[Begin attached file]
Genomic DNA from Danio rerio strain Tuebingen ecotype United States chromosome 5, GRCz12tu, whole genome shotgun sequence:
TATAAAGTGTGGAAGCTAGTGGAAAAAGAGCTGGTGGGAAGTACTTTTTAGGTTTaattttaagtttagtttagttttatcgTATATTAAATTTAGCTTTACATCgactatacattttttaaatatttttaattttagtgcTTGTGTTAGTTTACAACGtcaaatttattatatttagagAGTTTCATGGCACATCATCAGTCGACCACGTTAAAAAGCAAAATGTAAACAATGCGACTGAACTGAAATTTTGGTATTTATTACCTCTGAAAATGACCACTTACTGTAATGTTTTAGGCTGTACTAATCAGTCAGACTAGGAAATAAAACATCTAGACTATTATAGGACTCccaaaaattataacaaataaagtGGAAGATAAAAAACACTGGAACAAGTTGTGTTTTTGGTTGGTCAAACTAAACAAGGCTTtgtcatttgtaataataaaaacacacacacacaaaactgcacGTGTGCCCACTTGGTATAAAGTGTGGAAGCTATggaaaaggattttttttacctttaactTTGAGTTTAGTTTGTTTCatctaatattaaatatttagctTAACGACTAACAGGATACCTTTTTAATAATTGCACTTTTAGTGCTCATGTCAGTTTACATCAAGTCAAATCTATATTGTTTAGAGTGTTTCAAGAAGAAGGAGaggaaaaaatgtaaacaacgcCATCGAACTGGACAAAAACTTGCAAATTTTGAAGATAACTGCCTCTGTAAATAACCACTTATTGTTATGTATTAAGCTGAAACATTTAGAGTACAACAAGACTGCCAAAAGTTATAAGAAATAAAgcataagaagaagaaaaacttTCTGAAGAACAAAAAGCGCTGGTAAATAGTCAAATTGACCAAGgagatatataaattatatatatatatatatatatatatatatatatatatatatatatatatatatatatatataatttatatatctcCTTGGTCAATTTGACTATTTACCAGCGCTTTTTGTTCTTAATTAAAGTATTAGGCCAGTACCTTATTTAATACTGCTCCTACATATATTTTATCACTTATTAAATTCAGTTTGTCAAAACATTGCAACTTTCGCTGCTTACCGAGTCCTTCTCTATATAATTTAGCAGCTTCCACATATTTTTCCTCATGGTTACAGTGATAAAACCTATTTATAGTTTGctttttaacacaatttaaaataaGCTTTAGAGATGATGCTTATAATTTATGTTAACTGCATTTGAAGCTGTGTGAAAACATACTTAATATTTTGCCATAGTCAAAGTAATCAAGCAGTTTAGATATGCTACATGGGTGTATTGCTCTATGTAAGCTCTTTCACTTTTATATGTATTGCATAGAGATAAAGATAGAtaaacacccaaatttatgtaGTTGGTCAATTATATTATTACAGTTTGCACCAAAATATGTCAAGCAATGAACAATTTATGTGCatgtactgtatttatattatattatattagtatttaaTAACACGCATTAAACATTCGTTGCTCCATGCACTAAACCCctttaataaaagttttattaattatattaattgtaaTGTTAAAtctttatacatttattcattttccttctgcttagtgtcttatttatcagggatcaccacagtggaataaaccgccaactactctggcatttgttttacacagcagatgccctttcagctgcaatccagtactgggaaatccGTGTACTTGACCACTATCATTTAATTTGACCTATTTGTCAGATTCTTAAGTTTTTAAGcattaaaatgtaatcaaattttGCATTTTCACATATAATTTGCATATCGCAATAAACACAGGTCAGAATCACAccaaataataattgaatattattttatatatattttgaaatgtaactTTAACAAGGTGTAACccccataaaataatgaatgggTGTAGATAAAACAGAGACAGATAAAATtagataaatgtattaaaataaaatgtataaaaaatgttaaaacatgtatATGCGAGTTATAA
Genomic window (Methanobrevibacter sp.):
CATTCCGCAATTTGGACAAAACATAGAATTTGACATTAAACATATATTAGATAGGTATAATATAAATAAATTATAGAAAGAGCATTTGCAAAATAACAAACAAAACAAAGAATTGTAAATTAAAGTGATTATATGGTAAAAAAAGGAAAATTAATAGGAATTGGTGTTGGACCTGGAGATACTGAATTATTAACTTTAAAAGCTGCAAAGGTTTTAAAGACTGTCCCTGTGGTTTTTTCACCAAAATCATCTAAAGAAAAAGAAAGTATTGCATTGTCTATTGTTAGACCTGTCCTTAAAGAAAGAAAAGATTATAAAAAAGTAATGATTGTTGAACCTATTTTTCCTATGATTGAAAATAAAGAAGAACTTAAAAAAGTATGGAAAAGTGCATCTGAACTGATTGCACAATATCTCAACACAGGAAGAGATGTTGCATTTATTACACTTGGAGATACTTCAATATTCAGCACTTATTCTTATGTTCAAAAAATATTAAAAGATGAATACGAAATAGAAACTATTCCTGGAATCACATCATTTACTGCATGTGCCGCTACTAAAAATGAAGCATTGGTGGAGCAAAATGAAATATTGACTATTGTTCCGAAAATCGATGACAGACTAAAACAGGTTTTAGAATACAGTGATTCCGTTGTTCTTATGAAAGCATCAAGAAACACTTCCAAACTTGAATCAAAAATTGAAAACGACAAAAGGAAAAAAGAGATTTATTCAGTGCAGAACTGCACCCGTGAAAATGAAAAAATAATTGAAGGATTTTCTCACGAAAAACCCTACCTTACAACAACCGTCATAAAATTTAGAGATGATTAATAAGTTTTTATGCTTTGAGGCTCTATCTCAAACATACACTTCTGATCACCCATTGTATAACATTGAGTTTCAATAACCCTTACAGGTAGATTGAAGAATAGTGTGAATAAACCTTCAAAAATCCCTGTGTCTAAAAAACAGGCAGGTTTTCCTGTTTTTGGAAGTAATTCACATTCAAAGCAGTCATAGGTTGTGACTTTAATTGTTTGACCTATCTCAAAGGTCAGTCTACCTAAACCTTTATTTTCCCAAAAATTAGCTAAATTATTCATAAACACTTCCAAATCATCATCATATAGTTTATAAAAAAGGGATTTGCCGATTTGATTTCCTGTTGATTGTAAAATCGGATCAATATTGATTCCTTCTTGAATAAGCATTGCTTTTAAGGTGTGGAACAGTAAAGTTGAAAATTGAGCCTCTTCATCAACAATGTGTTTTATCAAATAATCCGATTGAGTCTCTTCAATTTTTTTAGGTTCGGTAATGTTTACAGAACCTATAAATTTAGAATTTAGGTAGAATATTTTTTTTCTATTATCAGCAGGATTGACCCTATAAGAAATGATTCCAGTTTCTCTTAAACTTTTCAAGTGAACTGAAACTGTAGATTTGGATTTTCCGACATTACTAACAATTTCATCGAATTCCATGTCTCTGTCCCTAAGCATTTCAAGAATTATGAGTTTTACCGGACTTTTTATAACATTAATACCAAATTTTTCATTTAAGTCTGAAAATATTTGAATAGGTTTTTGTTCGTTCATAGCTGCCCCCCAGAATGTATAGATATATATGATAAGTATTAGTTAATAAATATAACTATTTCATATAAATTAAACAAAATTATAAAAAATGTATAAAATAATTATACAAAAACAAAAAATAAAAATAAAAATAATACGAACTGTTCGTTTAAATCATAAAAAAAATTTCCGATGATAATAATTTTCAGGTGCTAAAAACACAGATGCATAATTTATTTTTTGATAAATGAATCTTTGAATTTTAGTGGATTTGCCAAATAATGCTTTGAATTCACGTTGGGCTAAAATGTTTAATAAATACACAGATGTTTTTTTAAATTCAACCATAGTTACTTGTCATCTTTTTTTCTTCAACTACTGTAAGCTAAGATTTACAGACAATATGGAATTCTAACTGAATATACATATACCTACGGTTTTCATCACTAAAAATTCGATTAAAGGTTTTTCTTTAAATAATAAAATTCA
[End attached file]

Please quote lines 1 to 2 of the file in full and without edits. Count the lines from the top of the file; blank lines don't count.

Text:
Genomic DNA from Danio rerio strain Tuebingen ecotype United States chromosome 5, GRCz12tu, whole genome shotgun sequence:
TATAAAGTGTGGAAGCTAGTGGAAAAAGAGCTGGTGGGAAGTACTTTTTAGGTTTaattttaagtttagtttagttttatcgTATATTAAATTTAGCTTTACATCgactatacattttttaaatatttttaattttagtgcTTGTGTTAGTTTACAACGtcaaatttattatatttagagAGTTTCATGGCACATCATCAGTCGACCACGTTAAAAAGCAAAATGTAAACAATGCGACTGAACTGAAATTTTGGTATTTATTACCTCTGAAAATGACCACTTACTGTAATGTTTTAGGCTGTACTAATCAGTCAGACTAGGAAATAAAACATCTAGACTATTATAGGACTCccaaaaattataacaaataaagtGGAAGATAAAAAACACTGGAACAAGTTGTGTTTTTGGTTGGTCAAACTAAACAAGGCTTtgtcatttgtaataataaaaacacacacacacaaaactgcacGTGTGCCCACTTGGTATAAAGTGTGGAAGCTATggaaaaggattttttttacctttaactTTGAGTTTAGTTTGTTTCatctaatattaaatatttagctTAACGACTAACAGGATACCTTTTTAATAATTGCACTTTTAGTGCTCATGTCAGTTTACATCAAGTCAAATCTATATTGTTTAGAGTGTTTCAAGAAGAAGGAGaggaaaaaatgtaaacaacgcCATCGAACTGGACAAAAACTTGCAAATTTTGAAGATAACTGCCTCTGTAAATAACCACTTATTGTTATGTATTAAGCTGAAACATTTAGAGTACAACAAGACTGCCAAAAGTTATAAGAAATAAAgcataagaagaagaaaaacttTCTGAAGAACAAAAAGCGCTGGTAAATAGTCAAATTGACCAAGgagatatataaattatatatatatatatatatatatatatatatatatatatatatatatatatatatatatataatttatatatctcCTTGGTCAATTTGACTATTTACCAGCGCTTTTTGTTCTTAATTAAAGTATTAGGCCAGTACCTTATTTAATACTGCTCCTACATATATTTTATCACTTATTAAATTCAGTTTGTCAAAACATTGCAACTTTCGCTGCTTACCGAGTCCTTCTCTATATAATTTAGCAGCTTCCACATATTTTTCCTCATGGTTACAGTGATAAAACCTATTTATAGTTTGctttttaacacaatttaaaataaGCTTTAGAGATGATGCTTATAATTTATGTTAACTGCATTTGAAGCTGTGTGAAAACATACTTAATATTTTGCCATAGTCAAAGTAATCAAGCAGTTTAGATATGCTACATGGGTGTATTGCTCTATGTAAGCTCTTTCACTTTTATATGTATTGCATAGAGATAAAGATAGAtaaacacccaaatttatgtaGTTGGTCAATTATATTATTACAGTTTGCACCAAAATATGTCAAGCAATGAACAATTTATGTGCatgtactgtatttatattatattatattagtatttaaTAACACGCATTAAACATTCGTTGCTCCATGCACTAAACCCctttaataaaagttttattaattatattaattgtaaTGTTAAAtctttatacatttattcattttccttctgcttagtgtcttatttatcagggatcaccacagtggaataaaccgccaactactctggcatttgttttacacagcagatgccctttcagctgcaatccagtactgggaaatccGTGTACTTGACCACTATCATTTAATTTGACCTATTTGTCAGATTCTTAAGTTTTTAAGcattaaaatgtaatcaaattttGCATTTTCACATATAATTTGCATATCGCAATAAACACAGGTCAGAATCACAccaaataataattgaatattattttatatatattttgaaatgtaactTTAACAAGGTGTAACccccataaaataatgaatgggTGTAGATAAAACAGAGACAGATAAAATtagataaatgtattaaaataaaatgtataaaaaatgttaaaacatgtatATGCGAGTTATAA